Monday, May 23
9:00 am, Plant Biotech 156/157
Susan Kutz, DVM, PhD, Associate Professor of Ecosystem Public Health, Faculty of Veterinary Medicine, University of Calgary
The critical role of wildlife health for food safety and security in the Canadian Arctic
Dr. Susan Kutz is a veterinary parasitologist and an expert in wildlife parasitology, disease
ecology, ecosystem health, arctic ecology, climate change, and
community-based disease surveillance.
She completed her DVM at the Western College
of Veterinary Medicine, University of Saskatchewan. After
working as a veterinarian in the Canadian Arctic for several years, she
returned to do a PhD in wildlife parasitology at the University of
Saskatchewan. Following that, she was a post-doctoral fellow at the
University of Alaska, Fairbanks, where she studied host-parasite
associations in Beringia.
Dr. Kutz is a founding member of the Faculty
of Veterinary Medicine at the University of Calgary. She also is
the director of the Alberta Node of the Canadian Cooperative Wildlife
Health Centre and a member of the Terrestrial Mammals Committee on
COSEWIC (Committee on the Status of Endangered Wildlife in Canada).
Dr. Kutz’s research interests include understanding the impacts of climate and landscape change on host-parasite interactions in the Arctic. She has research programs investigating parasite biodiversity, invasion processes, and the impacts
of parasites on host populations, food safety, and food security. She
has extensive international collaborations around the Arctic and has
led a circumarctic caribou and reindeer health assessment program. In
the Arctic, Dr. Kutz works closely with aboriginal subsistence hunters
to monitor wildlife health and has maintained a popular NSERC-funded
outreach program in the Canadian North since 2004. Her research
interests in parasitology extend beyond the Arctic, where she also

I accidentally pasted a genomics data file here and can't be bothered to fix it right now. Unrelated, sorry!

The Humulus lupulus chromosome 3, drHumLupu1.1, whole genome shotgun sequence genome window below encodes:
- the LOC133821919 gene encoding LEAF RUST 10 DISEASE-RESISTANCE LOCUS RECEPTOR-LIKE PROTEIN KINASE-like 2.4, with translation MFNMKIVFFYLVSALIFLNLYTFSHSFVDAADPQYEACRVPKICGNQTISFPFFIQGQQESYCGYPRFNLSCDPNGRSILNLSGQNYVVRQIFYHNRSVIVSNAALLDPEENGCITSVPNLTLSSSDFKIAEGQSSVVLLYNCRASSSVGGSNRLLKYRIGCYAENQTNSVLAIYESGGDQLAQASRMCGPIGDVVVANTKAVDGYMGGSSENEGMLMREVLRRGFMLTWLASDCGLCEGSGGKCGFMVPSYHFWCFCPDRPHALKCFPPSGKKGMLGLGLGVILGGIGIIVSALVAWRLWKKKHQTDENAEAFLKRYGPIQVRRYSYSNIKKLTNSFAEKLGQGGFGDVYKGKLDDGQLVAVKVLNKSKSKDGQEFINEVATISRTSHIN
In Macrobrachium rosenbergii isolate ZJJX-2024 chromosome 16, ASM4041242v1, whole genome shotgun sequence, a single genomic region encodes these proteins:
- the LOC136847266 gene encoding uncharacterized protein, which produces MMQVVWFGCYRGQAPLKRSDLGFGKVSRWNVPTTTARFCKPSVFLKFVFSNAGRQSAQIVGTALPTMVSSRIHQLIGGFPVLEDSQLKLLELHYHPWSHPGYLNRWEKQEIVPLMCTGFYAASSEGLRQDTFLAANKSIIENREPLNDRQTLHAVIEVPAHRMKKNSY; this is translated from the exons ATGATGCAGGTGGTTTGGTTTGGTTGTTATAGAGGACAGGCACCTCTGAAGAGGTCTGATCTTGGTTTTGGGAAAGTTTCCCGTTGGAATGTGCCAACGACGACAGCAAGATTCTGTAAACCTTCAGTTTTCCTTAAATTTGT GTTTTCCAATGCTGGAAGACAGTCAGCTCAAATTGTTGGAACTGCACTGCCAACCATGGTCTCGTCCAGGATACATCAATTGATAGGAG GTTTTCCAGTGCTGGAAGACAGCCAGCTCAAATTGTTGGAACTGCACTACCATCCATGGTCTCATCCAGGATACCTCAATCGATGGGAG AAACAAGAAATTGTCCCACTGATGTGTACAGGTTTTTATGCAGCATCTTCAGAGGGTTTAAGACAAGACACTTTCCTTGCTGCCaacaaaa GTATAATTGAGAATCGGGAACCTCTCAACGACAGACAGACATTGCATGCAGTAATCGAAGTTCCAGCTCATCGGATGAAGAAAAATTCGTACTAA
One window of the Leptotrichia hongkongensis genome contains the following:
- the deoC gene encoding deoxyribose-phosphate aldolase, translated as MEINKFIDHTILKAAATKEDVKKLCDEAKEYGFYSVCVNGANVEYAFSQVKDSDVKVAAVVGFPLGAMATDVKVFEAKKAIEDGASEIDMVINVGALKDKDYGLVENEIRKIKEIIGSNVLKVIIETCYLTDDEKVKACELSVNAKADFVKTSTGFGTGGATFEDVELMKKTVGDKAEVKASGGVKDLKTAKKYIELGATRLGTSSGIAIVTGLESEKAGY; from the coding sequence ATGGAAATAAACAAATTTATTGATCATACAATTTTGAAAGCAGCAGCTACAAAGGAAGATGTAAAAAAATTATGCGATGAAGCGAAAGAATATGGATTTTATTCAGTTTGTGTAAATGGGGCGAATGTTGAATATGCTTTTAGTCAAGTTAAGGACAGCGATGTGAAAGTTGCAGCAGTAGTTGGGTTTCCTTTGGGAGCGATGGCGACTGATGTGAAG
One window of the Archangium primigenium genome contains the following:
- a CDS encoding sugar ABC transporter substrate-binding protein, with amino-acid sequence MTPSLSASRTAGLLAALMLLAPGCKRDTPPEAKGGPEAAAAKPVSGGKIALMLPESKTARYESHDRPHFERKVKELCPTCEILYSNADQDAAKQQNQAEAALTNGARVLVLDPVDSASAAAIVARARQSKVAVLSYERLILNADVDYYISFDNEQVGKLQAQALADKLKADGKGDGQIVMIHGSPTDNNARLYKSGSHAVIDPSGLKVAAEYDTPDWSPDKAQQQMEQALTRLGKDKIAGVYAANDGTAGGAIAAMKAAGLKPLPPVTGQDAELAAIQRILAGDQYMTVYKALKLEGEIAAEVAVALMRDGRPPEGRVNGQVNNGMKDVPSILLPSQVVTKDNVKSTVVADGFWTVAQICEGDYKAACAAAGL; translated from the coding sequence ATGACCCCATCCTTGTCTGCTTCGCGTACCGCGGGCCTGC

collaborates on studies in behavioral ecology and parasitism in
non-human primates, wild ungulates, and carnivores.
12:00 pm, Hollingsworth Auditorium
Jonathan M. Irish, PhD, Assistant Professor, Department of Cancer Biology, Vanderbilt University
Decoding tissue microenvironments using mass cytometry (CyTOF)
Dr. Jonathan M. Irish's research is focused on measuring signaling events in
individual cells from primary tissues, including human tumors.
Before going to Vanderbilt in December 2011, Dr. Irish trained at Stanford University with Garry Nolan (as a PhD student) and Ronald Levy
(as a postdoc & instructor). There, he created a new approach that
measures signaling in individual cancer cells and applied it to the
study of acute myelogenous leukemia patient clinical outcomes (Cell 2004).
An advantage of this single cell approach is that signaling can be
characterized in rare populations of cancer cells and contrasted with
the bulk cancer cell population or with tumor-infiltrating, non-malignant
cells (Nat Rev Cancer 2006).
He later applied this technique to healthy B cells (J Immunol 2006) and malignant B cells in follicular lymphoma (Blood 2006).
In follicular lymphoma, signaling identified a subset of tumor B cells that were
present at diagnosis only in patients with a lower overall survival (P
< 0.0001) and that increased over time as the patient’s cancer
progressed (PNAS 2010).
Systems biology tools like Cytobank, a cloud computing platform Dr. Irish's team created to manage and analyze single cell signaling data, were critical to this work (Curr Protoc Cytometry 2010).